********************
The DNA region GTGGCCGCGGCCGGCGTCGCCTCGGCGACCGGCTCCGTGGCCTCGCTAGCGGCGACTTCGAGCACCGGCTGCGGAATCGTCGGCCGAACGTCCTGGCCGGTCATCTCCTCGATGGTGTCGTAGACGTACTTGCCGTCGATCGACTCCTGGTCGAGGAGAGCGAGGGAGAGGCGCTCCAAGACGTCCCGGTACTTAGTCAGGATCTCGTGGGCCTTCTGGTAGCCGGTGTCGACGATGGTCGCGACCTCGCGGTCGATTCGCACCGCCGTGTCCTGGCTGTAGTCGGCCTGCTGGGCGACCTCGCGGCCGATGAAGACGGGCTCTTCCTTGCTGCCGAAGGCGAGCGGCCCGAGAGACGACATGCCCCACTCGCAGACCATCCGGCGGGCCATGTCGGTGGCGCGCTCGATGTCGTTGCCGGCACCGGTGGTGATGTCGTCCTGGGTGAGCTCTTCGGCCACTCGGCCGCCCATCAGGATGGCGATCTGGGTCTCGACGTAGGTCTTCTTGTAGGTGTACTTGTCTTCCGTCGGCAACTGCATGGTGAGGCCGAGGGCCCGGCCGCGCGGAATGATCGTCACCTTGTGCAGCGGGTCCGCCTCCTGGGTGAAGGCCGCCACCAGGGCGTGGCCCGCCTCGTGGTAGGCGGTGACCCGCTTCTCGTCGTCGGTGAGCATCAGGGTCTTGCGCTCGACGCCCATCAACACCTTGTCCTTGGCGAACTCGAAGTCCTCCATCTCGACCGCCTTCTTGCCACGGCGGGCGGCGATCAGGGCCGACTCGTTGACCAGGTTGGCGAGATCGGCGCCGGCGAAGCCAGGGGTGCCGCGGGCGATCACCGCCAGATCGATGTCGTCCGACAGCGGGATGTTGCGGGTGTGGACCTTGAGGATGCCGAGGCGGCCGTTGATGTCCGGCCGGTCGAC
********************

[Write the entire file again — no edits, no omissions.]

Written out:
The DNA region GTGGCCGCGGCCGGCGTCGCCTCGGCGACCGGCTCCGTGGCCTCGCTAGCGGCGACTTCGAGCACCGGCTGCGGAATCGTCGGCCGAACGTCCTGGCCGGTCATCTCCTCGATGGTGTCGTAGACGTACTTGCCGTCGATCGACTCCTGGTCGAGGAGAGCGAGGGAGAGGCGCTCCAAGACGTCCCGGTACTTAGTCAGGATCTCGTGGGCCTTCTGGTAGCCGGTGTCGACGATGGTCGCGACCTCGCGGTCGATTCGCACCGCCGTGTCCTGGCTGTAGTCGGCCTGCTGGGCGACCTCGCGGCCGATGAAGACGGGCTCTTCCTTGCTGCCGAAGGCGAGCGGCCCGAGAGACGACATGCCCCACTCGCAGACCATCCGGCGGGCCATGTCGGTGGCGCGCTCGATGTCGTTGCCGGCACCGGTGGTGATGTCGTCCTGGGTGAGCTCTTCGGCCACTCGGCCGCCCATCAGGATGGCGATCTGGGTCTCGACGTAGGTCTTCTTGTAGGTGTACTTGTCTTCCGTCGGCAACTGCATGGTGAGGCCGAGGGCCCGGCCGCGCGGAATGATCGTCACCTTGTGCAGCGGGTCCGCCTCCTGGGTGAAGGCCGCCACCAGGGCGTGGCCCGCCTCGTGGTAGGCGGTGACCCGCTTCTCGTCGTCGGTGAGCATCAGGGTCTTGCGCTCGACGCCCATCAACACCTTGTCCTTGGCGAACTCGAAGTCCTCCATCTCGACCGCCTTCTTGCCACGGCGGGCGGCGATCAGGGCCGACTCGTTGACCAGGTTGGCGAGATCGGCGCCGGCGAAGCCAGGGGTGCCGCGGGCGATCACCGCCAGATCGATGTCGTCCGACAGCGGGATGTTGCGGGTGTGGACCTTGAGGATGCCGAGGCGGCCGTTGATGTCCGGCCGGTCGAC